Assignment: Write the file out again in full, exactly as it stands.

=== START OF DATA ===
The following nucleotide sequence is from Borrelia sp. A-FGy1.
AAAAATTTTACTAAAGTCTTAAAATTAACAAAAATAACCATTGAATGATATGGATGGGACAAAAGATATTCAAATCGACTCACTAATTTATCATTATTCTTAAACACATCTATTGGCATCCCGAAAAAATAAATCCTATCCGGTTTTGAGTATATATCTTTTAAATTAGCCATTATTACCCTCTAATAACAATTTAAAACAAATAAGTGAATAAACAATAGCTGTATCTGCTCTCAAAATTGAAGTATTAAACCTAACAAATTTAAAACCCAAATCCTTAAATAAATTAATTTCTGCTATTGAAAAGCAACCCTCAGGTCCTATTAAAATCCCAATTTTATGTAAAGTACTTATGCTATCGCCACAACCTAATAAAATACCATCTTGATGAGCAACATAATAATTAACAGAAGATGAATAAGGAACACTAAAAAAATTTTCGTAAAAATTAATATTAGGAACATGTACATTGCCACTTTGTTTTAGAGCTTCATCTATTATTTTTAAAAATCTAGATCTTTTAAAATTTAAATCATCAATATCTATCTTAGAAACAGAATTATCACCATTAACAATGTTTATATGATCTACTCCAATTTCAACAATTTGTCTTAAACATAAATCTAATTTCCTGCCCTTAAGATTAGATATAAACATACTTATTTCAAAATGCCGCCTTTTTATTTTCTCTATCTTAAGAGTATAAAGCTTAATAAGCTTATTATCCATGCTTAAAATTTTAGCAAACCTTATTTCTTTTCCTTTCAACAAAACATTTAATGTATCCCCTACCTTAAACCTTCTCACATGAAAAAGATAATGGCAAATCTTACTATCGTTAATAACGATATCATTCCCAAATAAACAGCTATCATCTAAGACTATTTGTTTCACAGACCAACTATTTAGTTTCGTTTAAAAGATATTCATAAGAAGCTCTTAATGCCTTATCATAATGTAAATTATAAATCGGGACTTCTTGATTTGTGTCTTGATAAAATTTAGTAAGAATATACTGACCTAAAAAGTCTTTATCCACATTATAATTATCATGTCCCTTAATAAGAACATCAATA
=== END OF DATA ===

The following nucleotide sequence is from Borrelia sp. A-FGy1.
AAAAATTTTACTAAAGTCTTAAAATTAACAAAAATAACCATTGAATGATATGGATGGGACAAAAGATATTCAAATCGACTCACTAATTTATCATTATTCTTAAACACATCTATTGGCATCCCGAAAAAATAAATCCTATCCGGTTTTGAGTATATATCTTTTAAATTAGCCATTATTACCCTCTAATAACAATTTAAAACAAATAAGTGAATAAACAATAGCTGTATCTGCTCTCAAAATTGAAGTATTAAACCTAACAAATTTAAAACCCAAATCCTTAAATAAATTAATTTCTGCTATTGAAAAGCAACCCTCAGGTCCTATTAAAATCCCAATTTTATGTAAAGTACTTATGCTATCGCCACAACCTAATAAAATACCATCTTGATGAGCAACATAATAATTAACAGAAGATGAATAAGGAACACTAAAAAAATTTTCGTAAAAATTAATATTAGGAACATGTACATTGCCACTTTGTTTTAGAGCTTCATCTATTATTTTTAAAAATCTAGATCTTTTAAAATTTAAATCATCAATATCTATCTTAGAAACAGAATTATCACCATTAACAATGTTTATATGATCTACTCCAATTTCAACAATTTGTCTTAAACATAAATCTAATTTCCTGCCCTTAAGATTAGATATAAACATACTTATTTCAAAATGCCGCCTTTTTATTTTCTCTATCTTAAGAGTATAAAGCTTAATAAGCTTATTATCCATGCTTAAAATTTTAGCAAACCTTATTTCTTTTCCTTTCAACAAAACATTTAATGTATCCCCTACCTTAAACCTTCTCACATGAAAAAGATAATGGCAAATCTTACTATCGTTAATAACGATATCATTCCCAAATAAACAGCTATCATCTAAGACTATTTGTTTCACAGACCAACTATTTAGTTTCGTTTAAAAGATATTCATAAGAAGCTCTTAATGCCTTATCATAATGTAAATTATAAATCGGGACTTCTTGATTTGTGTCTTGATAAAATTTAGTAAGAATATACTGACCTAAAAAGTCTTTATCCACATTATAATTATCATGTCCCTTAATAAGAACATCAATA